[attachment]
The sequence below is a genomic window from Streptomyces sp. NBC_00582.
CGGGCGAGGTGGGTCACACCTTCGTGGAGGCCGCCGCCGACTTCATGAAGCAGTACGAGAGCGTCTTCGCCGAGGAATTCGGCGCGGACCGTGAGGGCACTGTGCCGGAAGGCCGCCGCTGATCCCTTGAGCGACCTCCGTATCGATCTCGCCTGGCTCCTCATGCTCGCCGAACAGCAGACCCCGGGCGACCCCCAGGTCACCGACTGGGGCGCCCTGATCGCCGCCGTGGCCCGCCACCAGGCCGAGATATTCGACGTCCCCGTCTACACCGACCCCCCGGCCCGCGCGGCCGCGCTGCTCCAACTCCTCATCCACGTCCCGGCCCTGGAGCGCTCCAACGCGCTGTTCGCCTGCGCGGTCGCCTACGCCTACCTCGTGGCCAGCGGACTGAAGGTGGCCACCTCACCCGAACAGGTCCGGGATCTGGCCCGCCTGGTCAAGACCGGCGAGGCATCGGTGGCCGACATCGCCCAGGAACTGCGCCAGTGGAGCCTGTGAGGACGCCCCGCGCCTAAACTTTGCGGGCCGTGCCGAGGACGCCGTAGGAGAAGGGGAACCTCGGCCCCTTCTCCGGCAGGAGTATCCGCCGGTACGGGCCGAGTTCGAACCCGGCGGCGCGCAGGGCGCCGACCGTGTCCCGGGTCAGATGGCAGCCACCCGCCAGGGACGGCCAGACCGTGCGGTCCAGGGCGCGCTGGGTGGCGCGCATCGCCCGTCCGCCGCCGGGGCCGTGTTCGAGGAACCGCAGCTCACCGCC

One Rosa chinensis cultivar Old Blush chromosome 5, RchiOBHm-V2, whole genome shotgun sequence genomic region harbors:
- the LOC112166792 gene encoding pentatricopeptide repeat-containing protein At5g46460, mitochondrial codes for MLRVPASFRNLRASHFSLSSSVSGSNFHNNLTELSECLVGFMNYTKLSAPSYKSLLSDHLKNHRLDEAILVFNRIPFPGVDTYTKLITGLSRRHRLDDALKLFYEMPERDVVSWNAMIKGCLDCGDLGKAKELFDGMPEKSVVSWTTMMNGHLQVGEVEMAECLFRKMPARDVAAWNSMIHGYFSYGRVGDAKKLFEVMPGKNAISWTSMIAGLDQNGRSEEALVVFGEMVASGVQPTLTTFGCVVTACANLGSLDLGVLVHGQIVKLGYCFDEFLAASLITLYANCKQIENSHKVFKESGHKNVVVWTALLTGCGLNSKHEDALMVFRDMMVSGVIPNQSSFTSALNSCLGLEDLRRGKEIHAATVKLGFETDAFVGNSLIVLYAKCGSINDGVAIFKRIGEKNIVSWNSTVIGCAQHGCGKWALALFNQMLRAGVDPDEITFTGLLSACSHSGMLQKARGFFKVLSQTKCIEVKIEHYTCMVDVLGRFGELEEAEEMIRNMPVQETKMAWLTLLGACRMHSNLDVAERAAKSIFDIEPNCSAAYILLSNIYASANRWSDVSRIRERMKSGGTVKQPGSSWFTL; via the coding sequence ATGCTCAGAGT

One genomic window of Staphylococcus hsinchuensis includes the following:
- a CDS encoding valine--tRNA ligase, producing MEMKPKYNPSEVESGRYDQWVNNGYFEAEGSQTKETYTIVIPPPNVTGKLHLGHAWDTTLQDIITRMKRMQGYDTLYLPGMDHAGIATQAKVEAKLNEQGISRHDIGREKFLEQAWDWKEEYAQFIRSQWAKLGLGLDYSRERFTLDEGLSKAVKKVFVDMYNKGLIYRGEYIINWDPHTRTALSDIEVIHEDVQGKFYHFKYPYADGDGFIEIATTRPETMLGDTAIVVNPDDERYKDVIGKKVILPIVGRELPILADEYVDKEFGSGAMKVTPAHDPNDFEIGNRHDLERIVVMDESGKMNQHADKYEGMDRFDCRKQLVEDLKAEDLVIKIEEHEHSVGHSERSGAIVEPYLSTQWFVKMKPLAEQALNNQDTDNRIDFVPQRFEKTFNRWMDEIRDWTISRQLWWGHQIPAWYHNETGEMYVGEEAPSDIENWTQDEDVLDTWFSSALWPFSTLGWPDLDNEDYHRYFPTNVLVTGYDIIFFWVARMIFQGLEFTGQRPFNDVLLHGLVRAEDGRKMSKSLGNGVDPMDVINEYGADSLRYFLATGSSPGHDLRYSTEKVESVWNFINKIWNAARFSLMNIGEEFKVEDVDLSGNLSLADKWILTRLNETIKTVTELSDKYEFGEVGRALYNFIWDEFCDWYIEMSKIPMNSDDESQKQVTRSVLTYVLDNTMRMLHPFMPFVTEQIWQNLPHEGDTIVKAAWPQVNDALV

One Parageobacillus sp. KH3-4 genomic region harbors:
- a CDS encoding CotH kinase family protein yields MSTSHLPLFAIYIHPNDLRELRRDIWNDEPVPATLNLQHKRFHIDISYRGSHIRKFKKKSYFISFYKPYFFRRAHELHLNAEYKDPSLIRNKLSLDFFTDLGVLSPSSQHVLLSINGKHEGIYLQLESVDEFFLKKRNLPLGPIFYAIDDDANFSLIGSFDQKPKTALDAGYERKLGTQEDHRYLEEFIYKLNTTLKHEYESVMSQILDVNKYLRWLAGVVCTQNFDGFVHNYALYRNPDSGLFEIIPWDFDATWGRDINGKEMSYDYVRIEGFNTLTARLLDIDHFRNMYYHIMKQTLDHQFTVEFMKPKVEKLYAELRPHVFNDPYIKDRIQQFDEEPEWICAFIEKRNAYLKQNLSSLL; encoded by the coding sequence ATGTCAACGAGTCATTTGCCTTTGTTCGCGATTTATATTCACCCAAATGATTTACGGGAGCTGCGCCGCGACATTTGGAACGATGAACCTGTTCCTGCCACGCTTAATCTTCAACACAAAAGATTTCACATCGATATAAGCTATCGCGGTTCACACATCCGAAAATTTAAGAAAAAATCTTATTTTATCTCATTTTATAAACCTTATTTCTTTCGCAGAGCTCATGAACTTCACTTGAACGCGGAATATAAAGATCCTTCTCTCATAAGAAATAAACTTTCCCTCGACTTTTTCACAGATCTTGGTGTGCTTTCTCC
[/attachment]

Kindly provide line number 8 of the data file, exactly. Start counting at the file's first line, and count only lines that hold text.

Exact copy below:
- a CDS encoding CotH kinase family protein yields MSTSHLPLFAIYIHPNDLRELRRDIWNDEPVPATLNLQHKRFHIDISYRGSHIRKFKKKSYFISFYKPYFFRRAHELHLNAEYKDPSLIRNKLSLDFFTDLGVLSPSSQHVLLSINGKHEGIYLQLESVDEFFLKKRNLPLGPIFYAIDDDANFSLIGSFDQKPKTALDAGYERKLGTQEDHRYLEEFIYKLNTTLKHEYESVMSQILDVNKYLRWLAGVVCTQNFDGFVHNYALYRNPDSGLFEIIPWDFDATWGRDINGKEMSYDYVRIEGFNTLTARLLDIDHFRNMYYHIMKQTLDHQFTVEFMKPKVEKLYAELRPHVFNDPYIKDRIQQFDEEPEWICAFIEKRNAYLKQNLSSLL; encoded by the coding sequence ATGTCAACGAGTCATTTGCCTTTGTTCGCGATTTATATTCACCCAAATGATTTACGGGAGCTGCGCCGCGACATTTGGAACGATGAACCTGTTCCTGCCACGCTTAATCTTCAACACAAAAGATTTCACATCGATATAAGCTATCGCGGTTCACACATCCGAAAATTTAAGAAAAAATCTTATTTTATCTCATTTTATAAACCTTATTTCTTTCGCAGAGCTCATGAACTTCACTTGAACGCGGAATATAAAGATCCTTCTCTCATAAGAAATAAACTTTCCCTCGACTTTTTCACAGATCTTGGTGTGCTTTCTCC